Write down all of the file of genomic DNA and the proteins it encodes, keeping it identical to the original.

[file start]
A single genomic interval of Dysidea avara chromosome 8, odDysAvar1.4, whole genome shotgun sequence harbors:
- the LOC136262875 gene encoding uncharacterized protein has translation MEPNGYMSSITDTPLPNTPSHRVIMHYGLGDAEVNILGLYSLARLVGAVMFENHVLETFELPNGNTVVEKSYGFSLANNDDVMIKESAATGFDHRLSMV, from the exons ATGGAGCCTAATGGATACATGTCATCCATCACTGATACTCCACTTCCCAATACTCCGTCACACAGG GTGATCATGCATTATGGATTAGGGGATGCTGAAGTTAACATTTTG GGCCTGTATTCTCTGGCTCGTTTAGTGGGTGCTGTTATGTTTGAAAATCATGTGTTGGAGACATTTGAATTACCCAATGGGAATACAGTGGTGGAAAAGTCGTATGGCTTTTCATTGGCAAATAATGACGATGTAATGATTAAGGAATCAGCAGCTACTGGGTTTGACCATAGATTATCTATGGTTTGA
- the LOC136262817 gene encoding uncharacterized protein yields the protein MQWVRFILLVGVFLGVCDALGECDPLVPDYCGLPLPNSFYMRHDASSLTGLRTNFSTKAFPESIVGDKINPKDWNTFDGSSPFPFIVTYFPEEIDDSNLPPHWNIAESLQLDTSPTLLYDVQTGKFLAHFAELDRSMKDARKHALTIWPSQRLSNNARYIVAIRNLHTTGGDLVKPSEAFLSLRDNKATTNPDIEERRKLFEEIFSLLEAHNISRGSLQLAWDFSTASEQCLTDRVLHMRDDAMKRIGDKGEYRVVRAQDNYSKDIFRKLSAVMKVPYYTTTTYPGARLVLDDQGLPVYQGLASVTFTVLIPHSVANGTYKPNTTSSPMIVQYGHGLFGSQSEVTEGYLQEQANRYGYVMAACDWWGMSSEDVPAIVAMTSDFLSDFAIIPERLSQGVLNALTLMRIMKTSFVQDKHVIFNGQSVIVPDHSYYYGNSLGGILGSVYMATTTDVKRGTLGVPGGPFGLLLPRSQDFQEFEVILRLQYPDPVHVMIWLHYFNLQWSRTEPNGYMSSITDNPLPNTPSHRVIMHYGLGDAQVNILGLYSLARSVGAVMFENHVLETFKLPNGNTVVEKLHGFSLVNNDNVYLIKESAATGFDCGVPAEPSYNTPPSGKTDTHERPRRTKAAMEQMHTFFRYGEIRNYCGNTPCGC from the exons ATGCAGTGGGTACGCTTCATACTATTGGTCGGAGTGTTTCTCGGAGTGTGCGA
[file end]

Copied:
A single genomic interval of Dysidea avara chromosome 8, odDysAvar1.4, whole genome shotgun sequence harbors:
- the LOC136262875 gene encoding uncharacterized protein has translation MEPNGYMSSITDTPLPNTPSHRVIMHYGLGDAEVNILGLYSLARLVGAVMFENHVLETFELPNGNTVVEKSYGFSLANNDDVMIKESAATGFDHRLSMV, from the exons ATGGAGCCTAATGGATACATGTCATCCATCACTGATACTCCACTTCCCAATACTCCGTCACACAGG GTGATCATGCATTATGGATTAGGGGATGCTGAAGTTAACATTTTG GGCCTGTATTCTCTGGCTCGTTTAGTGGGTGCTGTTATGTTTGAAAATCATGTGTTGGAGACATTTGAATTACCCAATGGGAATACAGTGGTGGAAAAGTCGTATGGCTTTTCATTGGCAAATAATGACGATGTAATGATTAAGGAATCAGCAGCTACTGGGTTTGACCATAGATTATCTATGGTTTGA
- the LOC136262817 gene encoding uncharacterized protein yields the protein MQWVRFILLVGVFLGVCDALGECDPLVPDYCGLPLPNSFYMRHDASSLTGLRTNFSTKAFPESIVGDKINPKDWNTFDGSSPFPFIVTYFPEEIDDSNLPPHWNIAESLQLDTSPTLLYDVQTGKFLAHFAELDRSMKDARKHALTIWPSQRLSNNARYIVAIRNLHTTGGDLVKPSEAFLSLRDNKATTNPDIEERRKLFEEIFSLLEAHNISRGSLQLAWDFSTASEQCLTDRVLHMRDDAMKRIGDKGEYRVVRAQDNYSKDIFRKLSAVMKVPYYTTTTYPGARLVLDDQGLPVYQGLASVTFTVLIPHSVANGTYKPNTTSSPMIVQYGHGLFGSQSEVTEGYLQEQANRYGYVMAACDWWGMSSEDVPAIVAMTSDFLSDFAIIPERLSQGVLNALTLMRIMKTSFVQDKHVIFNGQSVIVPDHSYYYGNSLGGILGSVYMATTTDVKRGTLGVPGGPFGLLLPRSQDFQEFEVILRLQYPDPVHVMIWLHYFNLQWSRTEPNGYMSSITDNPLPNTPSHRVIMHYGLGDAQVNILGLYSLARSVGAVMFENHVLETFKLPNGNTVVEKLHGFSLVNNDNVYLIKESAATGFDCGVPAEPSYNTPPSGKTDTHERPRRTKAAMEQMHTFFRYGEIRNYCGNTPCGC from the exons ATGCAGTGGGTACGCTTCATACTATTGGTCGGAGTGTTTCTCGGAGTGTGCGA